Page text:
Virtually every educator understands the importance of the first five years of development. Rapid brain development lays a foundation for health, wellness, and happiness. As childcare educators, the level of influence in such development is significant. You’ll work to empower children, offer tools to succeed in life and provide the skills needed to flourish.
But, what exactly is mindfulness?
Mindfulness is the deliberate recognition of your environment at any point in time. It includes feelings, thoughts, and physical components of the body, accepting the present moment as experienced. Mindfulness has many notable benefits, mainly reducing anxiety, addressing stress, and promoting self-awareness. In other words, mindfulness directly connects to self-esteem and conflict management.
Why is mindfulness important in the early years?
As we continue to adapt to a life busier than ever before, children feel the pressures of the chaos. Adults occasionally struggle with busy schedules, burnout, and the constant pull of daily activities. Children similarly feel these stressors. Whether drop-offs, pick-ups, activities, childcare, playdates, or the general chaos connected to everyday life, the negative attachment can be challenging to manage.
Mindfulness provides tools to young children; it encourages confidence, stress management, and skills to develop healthy coping mechanisms. Additionally, mindfulness can help with executive functions, the core critical skills needed for advanced skillsets. These critical elementary skills include remembering information, paying attention, shifting between activities or tasks, and appropriate social interactions.
Research studies have shown three specific benefits to incorporating mindfulness in childcare centres. The first benefit includes:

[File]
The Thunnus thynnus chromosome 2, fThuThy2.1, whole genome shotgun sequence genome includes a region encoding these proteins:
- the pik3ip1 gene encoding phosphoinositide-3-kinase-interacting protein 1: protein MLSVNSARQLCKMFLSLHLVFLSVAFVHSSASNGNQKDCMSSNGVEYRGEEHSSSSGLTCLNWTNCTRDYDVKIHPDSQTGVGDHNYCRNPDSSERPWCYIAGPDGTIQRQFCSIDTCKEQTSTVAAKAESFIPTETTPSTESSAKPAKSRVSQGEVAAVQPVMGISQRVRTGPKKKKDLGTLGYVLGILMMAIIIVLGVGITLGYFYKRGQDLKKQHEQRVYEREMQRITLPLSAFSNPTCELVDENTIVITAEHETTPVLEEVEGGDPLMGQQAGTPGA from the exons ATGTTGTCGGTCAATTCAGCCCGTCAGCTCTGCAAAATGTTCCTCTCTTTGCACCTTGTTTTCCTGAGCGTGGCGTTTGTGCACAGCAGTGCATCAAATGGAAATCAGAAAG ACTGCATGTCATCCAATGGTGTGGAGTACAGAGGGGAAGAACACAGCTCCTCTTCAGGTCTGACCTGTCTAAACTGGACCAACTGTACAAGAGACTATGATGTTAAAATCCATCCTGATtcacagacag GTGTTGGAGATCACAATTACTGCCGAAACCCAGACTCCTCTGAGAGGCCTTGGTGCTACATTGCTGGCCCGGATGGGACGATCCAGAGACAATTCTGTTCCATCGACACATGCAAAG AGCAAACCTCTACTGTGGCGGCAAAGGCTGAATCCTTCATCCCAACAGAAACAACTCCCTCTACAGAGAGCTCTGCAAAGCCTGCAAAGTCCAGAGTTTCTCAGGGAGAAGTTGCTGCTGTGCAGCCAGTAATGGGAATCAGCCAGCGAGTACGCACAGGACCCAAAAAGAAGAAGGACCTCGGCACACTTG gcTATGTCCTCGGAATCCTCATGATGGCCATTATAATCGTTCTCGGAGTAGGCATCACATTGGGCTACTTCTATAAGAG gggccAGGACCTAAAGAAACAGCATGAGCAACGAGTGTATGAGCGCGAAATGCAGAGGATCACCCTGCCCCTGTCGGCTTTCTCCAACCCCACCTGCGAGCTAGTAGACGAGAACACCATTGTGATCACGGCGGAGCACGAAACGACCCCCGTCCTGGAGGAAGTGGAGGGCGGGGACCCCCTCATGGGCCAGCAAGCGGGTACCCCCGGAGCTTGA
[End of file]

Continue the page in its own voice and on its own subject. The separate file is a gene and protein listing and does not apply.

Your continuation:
- Decreased stress levels.
- Reduced disruptive behaviour levels.
- Lessened anxiety within the classroom.
- A lower probability of depression.
The second benefit consists of improved academic performance. Academic performance includes the child’s overall well-being and resolving conflict among peers. Finally, mindfulness directly correlates to increased focus, self-control, compassion, and attention within the facility.
Incorporating Mindfulness Techniques
Educators need to start with modelling the practice to teach children various mindfulness techniques. This doesn’t need to be extensive amounts of time, but a few minutes throughout the day. After all, the easiest way to show others the benefits of mindfulness is through age-appropriate demonstration. To help get you started, here are a few activities to promote mindfulness at your childcare centre:
The acronym R.A.I.N. can help everyone deal with difficult emotions, particularly young minds that struggle with big feelings. The R stands for recognising. This means putting a name on the emotion or feeling you’re currently having. The A stands for Allow or Acknowledge. To acknowledge feelings is to permit yourself to feel that specific emotion. The I in the acronym asks individuals to investigate why they’re feeling a particular emotion. This might include your mind, feelings, or body. The N in the acronym dictates that we non-identify what’s there. This helps deflate the story and helps identify the emotion as a passing state (not a permanent feeling).
This acronym helps create a space to deescalate and return from a worried state of mind. It works to bring people back into the current moment, eliminating the mind racing that comes with negative thought patterns. The S in the acronym reminds us to stop what we’re doing and to put everything down for a moment. The T reminds us to take a breath. Breathing doesn’t have to be deep or excessive; instead, focus on the normal breathing state. Using words like “in” and “out” as you’re breathing can help build the concentration of this exercise. The O encourages everyone to observe their thoughts, emotions, and feelings. Remind yourself that thoughts are not facts, nor are they permanent. During this exercise, notice the thought, acknowledge it, and move on. Feel free to give them a name if you see emotions, which can have a calming effect (according to research from U.C.L.A.). Finally, the P tells us to proceed with something nurturing and supportive in that moment. This could be emotional support from calling a friend, finding a nutritious snack, or rubbing tight areas of the body.